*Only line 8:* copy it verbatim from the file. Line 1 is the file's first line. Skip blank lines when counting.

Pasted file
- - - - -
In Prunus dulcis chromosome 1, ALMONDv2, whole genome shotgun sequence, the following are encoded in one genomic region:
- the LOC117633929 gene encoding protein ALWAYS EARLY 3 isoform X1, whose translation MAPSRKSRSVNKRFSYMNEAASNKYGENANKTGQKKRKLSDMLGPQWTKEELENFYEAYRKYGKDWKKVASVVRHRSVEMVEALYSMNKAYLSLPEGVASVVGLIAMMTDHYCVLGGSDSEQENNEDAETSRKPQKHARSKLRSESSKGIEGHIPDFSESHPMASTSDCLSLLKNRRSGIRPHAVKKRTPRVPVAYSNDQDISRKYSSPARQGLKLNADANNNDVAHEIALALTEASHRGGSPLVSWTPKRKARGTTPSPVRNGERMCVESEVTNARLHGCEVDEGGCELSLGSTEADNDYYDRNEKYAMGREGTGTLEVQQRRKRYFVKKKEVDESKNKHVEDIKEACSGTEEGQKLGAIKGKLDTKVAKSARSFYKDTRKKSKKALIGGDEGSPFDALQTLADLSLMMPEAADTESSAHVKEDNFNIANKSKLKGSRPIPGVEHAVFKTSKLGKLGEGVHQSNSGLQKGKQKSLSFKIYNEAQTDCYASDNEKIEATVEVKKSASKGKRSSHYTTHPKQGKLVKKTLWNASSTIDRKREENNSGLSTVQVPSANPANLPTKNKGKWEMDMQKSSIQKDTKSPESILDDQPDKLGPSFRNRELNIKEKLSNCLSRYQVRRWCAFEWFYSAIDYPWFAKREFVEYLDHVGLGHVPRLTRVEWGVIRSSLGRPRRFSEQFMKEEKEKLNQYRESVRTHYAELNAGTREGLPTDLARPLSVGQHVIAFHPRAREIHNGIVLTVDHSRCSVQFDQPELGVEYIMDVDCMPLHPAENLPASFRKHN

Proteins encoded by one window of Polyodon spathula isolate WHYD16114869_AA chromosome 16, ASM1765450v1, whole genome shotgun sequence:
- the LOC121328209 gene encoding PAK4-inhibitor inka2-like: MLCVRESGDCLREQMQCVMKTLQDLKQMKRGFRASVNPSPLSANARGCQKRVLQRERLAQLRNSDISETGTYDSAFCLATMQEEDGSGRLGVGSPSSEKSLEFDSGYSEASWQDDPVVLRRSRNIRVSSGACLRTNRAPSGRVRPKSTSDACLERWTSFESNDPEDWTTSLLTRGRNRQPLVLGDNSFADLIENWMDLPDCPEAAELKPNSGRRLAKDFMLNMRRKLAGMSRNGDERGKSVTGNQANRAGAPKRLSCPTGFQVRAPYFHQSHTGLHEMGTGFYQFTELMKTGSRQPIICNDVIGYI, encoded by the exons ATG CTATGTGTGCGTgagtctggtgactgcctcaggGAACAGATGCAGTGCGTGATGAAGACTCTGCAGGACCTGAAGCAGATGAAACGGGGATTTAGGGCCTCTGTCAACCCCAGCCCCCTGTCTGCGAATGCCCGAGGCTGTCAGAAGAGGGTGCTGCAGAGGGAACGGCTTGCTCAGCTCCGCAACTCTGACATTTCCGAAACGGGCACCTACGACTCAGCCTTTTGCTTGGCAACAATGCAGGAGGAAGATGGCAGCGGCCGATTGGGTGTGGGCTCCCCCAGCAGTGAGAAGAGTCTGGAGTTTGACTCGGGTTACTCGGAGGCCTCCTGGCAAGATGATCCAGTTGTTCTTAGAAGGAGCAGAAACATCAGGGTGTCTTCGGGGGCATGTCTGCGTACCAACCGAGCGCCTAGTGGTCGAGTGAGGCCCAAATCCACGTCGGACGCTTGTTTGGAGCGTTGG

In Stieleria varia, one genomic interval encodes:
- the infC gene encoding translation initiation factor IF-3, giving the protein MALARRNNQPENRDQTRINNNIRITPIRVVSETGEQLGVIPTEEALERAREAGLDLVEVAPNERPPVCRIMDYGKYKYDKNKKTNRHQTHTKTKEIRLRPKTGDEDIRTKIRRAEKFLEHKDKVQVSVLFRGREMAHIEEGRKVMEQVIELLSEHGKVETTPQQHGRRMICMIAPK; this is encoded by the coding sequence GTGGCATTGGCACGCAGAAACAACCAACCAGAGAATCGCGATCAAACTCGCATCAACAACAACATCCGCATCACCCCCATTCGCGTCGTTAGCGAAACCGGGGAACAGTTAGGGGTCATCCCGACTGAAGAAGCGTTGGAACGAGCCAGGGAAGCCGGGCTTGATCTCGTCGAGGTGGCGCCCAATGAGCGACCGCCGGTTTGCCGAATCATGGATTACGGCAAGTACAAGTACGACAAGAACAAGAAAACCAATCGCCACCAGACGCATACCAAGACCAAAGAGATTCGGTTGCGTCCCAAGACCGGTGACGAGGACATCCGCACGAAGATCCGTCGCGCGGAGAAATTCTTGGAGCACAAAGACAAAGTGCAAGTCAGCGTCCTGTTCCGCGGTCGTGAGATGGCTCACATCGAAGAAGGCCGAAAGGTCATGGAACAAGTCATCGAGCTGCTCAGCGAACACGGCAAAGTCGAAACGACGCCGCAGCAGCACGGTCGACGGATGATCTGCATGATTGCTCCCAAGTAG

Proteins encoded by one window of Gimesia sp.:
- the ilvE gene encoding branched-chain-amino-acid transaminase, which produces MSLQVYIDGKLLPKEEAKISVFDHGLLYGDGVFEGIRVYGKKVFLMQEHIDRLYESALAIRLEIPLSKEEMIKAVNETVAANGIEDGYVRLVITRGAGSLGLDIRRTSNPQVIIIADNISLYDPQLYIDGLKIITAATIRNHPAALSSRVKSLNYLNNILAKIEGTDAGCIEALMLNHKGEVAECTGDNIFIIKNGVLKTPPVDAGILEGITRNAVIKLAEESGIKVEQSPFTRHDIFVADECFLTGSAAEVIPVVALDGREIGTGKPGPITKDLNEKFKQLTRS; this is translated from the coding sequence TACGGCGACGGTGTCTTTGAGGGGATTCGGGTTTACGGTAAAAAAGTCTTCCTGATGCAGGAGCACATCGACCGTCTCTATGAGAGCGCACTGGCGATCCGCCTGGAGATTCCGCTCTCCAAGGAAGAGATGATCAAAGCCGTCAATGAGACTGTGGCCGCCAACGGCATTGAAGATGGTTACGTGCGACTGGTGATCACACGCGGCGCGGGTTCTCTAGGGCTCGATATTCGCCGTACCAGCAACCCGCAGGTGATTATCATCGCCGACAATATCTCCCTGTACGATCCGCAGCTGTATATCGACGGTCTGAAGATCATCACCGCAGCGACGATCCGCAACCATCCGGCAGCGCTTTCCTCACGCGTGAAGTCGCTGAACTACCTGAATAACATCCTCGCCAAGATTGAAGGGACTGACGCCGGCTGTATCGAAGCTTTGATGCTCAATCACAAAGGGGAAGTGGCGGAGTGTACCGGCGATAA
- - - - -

- the ilvE gene encoding branched-chain-amino-acid transaminase, which produces MSLQVYIDGKLLPKEEAKISVFDHGLLYGDGVFEGIRVYGKKVFLMQEHIDRLYESALAIRLEIPLSKEEMIKAVNETVAANGIEDGYVRLVITRGAGSLGLDIRRTSNPQVIIIADNISLYDPQLYIDGLKIITAATIRNHPAALSSRVKSLNYLNNILAKIEGTDAGCIEALMLNHKGEVAECTGDNIFIIKNGVLKTPPVDAGILEGITRNAVIKLAEESGIKVEQSPFTRHDIFVADECFLTGSAAEVIPVVALDGREIGTGKPGPITKDLNEKFKQLTRS; this is translated from the coding sequence TACGGCGACGGTGTCTTTGAGGGGATTCGGGTTTACGGTAAAAAAGTCTTCCTGATGCAGGAGCACATCGACCGTCTCTATGAGAGCGCACTGGCGATCCGCCTGGAGATTCCGCTCTCCAAGGAAGAGATGATCAAAGCCGTCAATGAGACTGTGGCCGCCAACGGCATTGAAGATGGTTACGTGCGACTGGTGATCACACGCGGCGCGGGTTCTCTAGGGCTCGATATTCGCCGTACCAGCAACCCGCAGGTGATTATCATCGCCGACAATATCTCCCTGTACGATCCGCAGCTGTATATCGACGGTCTGAAGATCATCACCGCAGCGACGATCCGCAACCATCCGGCAGCGCTTTCCTCACGCGTGAAGTCGCTGAACTACCTGAATAACATCCTCGCCAAGATTGAAGGGACTGACGCCGGCTGTATCGAAGCTTTGATGCTCAATCACAAAGGGGAAGTGGCGGAGTGTACCGGCGATAA